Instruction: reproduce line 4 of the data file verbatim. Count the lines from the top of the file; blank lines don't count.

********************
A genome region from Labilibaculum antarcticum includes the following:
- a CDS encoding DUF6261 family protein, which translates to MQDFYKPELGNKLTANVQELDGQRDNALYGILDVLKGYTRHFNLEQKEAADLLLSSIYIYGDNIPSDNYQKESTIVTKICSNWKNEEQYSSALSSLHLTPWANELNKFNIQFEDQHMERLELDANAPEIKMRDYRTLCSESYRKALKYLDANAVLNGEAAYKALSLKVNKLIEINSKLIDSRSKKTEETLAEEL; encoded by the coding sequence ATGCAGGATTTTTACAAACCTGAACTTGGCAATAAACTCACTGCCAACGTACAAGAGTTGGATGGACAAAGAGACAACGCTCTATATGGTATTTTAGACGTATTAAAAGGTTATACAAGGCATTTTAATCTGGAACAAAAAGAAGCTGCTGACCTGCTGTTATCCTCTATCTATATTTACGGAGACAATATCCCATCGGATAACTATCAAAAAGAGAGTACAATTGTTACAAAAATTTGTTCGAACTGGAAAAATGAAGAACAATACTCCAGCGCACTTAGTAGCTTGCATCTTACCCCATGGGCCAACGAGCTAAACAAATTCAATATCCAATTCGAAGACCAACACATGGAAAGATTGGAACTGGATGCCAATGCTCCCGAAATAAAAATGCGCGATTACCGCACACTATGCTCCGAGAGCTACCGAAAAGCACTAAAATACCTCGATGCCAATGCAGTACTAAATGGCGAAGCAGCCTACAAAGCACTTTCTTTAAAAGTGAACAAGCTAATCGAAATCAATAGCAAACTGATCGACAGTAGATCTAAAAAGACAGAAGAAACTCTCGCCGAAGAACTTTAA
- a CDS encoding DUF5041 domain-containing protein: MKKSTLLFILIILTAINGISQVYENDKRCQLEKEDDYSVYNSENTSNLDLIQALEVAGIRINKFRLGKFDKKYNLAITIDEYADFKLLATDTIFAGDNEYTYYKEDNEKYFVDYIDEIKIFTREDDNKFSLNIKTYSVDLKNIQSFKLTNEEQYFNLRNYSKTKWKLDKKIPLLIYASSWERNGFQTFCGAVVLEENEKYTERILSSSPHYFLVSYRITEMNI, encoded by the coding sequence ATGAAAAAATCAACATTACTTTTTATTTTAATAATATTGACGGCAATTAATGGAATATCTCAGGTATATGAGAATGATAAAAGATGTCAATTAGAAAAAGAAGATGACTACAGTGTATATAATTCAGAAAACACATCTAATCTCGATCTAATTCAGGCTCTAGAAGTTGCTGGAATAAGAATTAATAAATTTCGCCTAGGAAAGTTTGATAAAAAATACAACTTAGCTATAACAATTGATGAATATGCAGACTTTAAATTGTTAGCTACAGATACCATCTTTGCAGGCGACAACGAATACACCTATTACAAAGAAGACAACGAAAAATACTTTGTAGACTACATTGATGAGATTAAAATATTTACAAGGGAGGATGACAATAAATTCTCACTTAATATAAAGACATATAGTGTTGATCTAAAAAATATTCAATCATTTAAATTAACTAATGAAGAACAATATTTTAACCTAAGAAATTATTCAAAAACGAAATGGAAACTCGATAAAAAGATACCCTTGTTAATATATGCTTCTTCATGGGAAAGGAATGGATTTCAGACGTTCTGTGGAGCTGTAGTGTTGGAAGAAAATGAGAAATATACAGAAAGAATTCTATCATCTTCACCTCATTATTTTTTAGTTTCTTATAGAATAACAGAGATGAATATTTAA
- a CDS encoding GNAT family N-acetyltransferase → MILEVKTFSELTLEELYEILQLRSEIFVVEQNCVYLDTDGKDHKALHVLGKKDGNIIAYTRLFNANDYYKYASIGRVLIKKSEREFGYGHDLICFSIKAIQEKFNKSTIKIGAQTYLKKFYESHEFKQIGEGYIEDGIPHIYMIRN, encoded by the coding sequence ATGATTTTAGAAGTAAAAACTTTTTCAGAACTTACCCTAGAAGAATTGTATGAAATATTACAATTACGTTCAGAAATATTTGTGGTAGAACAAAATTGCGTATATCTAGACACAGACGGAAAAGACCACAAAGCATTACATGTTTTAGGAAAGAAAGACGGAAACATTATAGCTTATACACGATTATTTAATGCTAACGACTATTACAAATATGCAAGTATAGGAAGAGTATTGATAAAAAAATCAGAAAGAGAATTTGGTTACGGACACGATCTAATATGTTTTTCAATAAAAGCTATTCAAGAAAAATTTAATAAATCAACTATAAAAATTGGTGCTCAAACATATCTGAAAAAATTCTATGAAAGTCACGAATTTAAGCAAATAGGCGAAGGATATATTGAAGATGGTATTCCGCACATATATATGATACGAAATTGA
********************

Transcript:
- a CDS encoding GNAT family N-acetyltransferase → MILEVKTFSELTLEELYEILQLRSEIFVVEQNCVYLDTDGKDHKALHVLGKKDGNIIAYTRLFNANDYYKYASIGRVLIKKSEREFGYGHDLICFSIKAIQEKFNKSTIKIGAQTYLKKFYESHEFKQIGEGYIEDGIPHIYMIRN, encoded by the coding sequence ATGATTTTAGAAGTAAAAACTTTTTCAGAACTTACCCTAGAAGAATTGTATGAAATATTACAATTACGTTCAGAAATATTTGTGGTAGAACAAAATTGCGTATATCTAGACACAGACGGAAAAGACCACAAAGCATTACATGTTTTAGGAAAGAAAGACGGAAACATTATAGCTTATACACGATTATTTAATGCTAACGACTATTACAAATATGCAAGTATAGGAAGAGTATTGATAAAAAAATCAGAAAGAGAATTTGGTTACGGACACGATCTAATATGTTTTTCAATAAAAGCTATTCAAGAAAAATTTAATAAATCAACTATAAAAATTGGTGCTCAAACATATCTGAAAAAATTCTATGAAAGTCACGAATTTAAGCAAATAGGCGAAGGATATATTGAAGATGGTATTCCGCACATATATATGATACGAAATTGA